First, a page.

Let’s design a picture book like we would plan a movie!
Imagine a group of writers and the director huddled together in a brainstorming session. They’ve got a great script and filming needs to begin. But they need a plan. Out comes the storyboard so they can plan the scenes. Each scene with it’s setting, dialogue, and action needs to logically and seamlessly flow into the next scene in order to carry the story along. It can’t move too fast, or the viewer will get lost or confused. If it goes too slow they’ll have a theater full of sleeping people who won’t be coming to see their next film when it comes out. So the sequence of scenes needs to be planned carefully to move the story along and keep the viewer anticipating what will come next.
It’s the same thing in a picture book ... write it, draw it, plan it to keep your reader engaged and anticipating what will come next ... make them want to turn that page!
We need to visualize how a reader will see the pages – 2 pages, side-by-side in an open book are called a “spread”. So get some poster paper out and make a storyboard by drawing out the number of spreads you want. Remember to allow for extra pages like the title and dedication pages, publishers information page, bio pages for the author and/or illustrator, etc. Most of the time the actual story will begin on a single right-hand page, then a series of 2-page spreads will follow, and then it may end on either the last spread of the book, or the last single left-hand page. Laying out the story will help you determine how many pages your book requires.
Note: depending on how the printed book will be produced, there may be constraints on page counts. You may need a page count in multiples of 2, 4 or 8. See my article, Producing Your Book – Part 1, in the Freebies section for more detailed info on that.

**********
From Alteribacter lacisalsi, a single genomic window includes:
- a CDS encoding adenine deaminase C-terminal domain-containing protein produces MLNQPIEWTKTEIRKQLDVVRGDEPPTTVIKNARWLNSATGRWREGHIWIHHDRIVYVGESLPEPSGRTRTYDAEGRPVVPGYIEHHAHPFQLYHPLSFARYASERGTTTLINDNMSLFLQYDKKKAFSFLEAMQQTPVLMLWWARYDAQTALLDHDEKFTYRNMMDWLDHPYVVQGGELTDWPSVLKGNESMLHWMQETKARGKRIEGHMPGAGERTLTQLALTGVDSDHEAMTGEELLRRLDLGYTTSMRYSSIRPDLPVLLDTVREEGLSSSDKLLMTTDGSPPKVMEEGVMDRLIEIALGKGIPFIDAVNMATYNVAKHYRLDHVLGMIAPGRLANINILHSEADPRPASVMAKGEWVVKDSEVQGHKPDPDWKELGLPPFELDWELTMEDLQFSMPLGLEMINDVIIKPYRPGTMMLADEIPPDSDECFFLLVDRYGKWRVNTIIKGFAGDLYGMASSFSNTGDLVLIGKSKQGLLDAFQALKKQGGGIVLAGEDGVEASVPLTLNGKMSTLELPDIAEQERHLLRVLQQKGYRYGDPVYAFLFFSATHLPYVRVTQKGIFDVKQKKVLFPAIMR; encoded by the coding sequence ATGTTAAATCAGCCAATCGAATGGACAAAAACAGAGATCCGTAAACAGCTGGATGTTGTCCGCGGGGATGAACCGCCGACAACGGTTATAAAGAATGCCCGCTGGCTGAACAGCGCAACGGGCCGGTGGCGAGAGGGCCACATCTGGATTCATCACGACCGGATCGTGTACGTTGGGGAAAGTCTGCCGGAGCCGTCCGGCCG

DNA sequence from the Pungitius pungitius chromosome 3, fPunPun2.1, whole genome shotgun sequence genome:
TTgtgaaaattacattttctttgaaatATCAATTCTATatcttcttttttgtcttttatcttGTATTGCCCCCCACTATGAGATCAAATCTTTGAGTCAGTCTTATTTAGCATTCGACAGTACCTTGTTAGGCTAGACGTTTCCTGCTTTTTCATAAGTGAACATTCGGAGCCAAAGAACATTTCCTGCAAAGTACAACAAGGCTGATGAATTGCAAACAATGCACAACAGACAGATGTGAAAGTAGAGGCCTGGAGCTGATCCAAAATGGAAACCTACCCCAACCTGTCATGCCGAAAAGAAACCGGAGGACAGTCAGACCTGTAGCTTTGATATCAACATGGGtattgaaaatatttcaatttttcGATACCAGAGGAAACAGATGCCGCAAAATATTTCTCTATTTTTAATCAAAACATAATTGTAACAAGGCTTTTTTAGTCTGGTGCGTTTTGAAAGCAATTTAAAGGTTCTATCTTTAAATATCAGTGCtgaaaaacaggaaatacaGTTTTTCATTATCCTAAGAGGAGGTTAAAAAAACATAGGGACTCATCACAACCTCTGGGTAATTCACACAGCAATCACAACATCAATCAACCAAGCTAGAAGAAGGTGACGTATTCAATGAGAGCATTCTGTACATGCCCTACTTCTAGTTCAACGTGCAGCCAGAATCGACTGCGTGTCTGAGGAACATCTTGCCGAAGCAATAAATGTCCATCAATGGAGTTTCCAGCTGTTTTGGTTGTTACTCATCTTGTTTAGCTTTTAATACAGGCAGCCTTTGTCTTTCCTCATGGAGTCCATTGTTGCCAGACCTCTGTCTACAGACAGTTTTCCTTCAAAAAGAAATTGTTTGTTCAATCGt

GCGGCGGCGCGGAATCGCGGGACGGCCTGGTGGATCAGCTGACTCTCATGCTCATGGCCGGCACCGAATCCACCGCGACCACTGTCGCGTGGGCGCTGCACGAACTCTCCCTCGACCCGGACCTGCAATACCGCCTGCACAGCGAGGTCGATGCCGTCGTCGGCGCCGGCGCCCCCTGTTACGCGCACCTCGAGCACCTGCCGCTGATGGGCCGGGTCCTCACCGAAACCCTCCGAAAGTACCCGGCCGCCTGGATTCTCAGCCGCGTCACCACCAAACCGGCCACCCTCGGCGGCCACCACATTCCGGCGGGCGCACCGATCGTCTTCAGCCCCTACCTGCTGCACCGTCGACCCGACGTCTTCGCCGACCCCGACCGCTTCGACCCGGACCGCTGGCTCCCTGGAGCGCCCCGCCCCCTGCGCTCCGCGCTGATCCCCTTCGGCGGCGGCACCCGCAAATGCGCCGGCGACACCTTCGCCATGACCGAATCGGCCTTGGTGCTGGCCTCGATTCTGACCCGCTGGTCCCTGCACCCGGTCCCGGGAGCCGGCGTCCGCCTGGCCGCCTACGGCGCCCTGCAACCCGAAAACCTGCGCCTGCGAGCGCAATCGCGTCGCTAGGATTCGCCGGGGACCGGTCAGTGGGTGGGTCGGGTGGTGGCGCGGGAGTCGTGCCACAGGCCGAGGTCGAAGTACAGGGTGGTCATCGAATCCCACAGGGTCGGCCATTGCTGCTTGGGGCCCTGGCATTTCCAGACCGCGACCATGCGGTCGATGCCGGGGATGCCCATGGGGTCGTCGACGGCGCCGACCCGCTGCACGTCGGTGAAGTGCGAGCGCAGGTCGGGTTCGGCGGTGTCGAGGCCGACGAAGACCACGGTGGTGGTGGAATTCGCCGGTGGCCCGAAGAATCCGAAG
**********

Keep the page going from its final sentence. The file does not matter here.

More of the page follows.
So grab some scissors, tape, and a copy of the manuscript that can be cut up. And by the way, this is a process that both the writer and/or the illustrator needs to be involved in. I personally like to initially do it “cold” and on my own without the writer’s input. And then I let the writer share their thoughts, and we compare notes and adjust until both are satisfied with the layout. So keep the lines of communication open between the two of you.
Read the story out loud. Just like when writing you can “hear” the natural places to put commas and periods, you will be able to “hear” where the natural page breaks should be.
Cut up the manuscript into the broken-up sections and place them on the storyboard. Some spreads will require typed copy and an illustration on both pages. Some spreads will require typed copy in only one area, and a full illustration will fill both pages. See if they fill up the number of pages you need ... you will likely need to adjust a bit. If you’re the writer doing this alone, just make yourself notes as to what you see happening in the illustrations. If you’ve got the illustrator there with you, of course you can collaborate.
Tape down all the typed copy and step back. Give your proposed book a good, honest, objective critique. Be the reader, and ask yourself these questions:
- Are the opening page and opening lines of this story inviting? Do they make me want to turn that first page and go on this journey?
- Do the following pages, copy and pictures, engage me in such away that I will continue turning the pages?
- And how about the ending? Was the journey worthwhile? Or did this author and illustrator disappoint me?.......
Yikes! That last question was rattling! Next week, we’ll discuss some page-turning tips and that all-important ending ...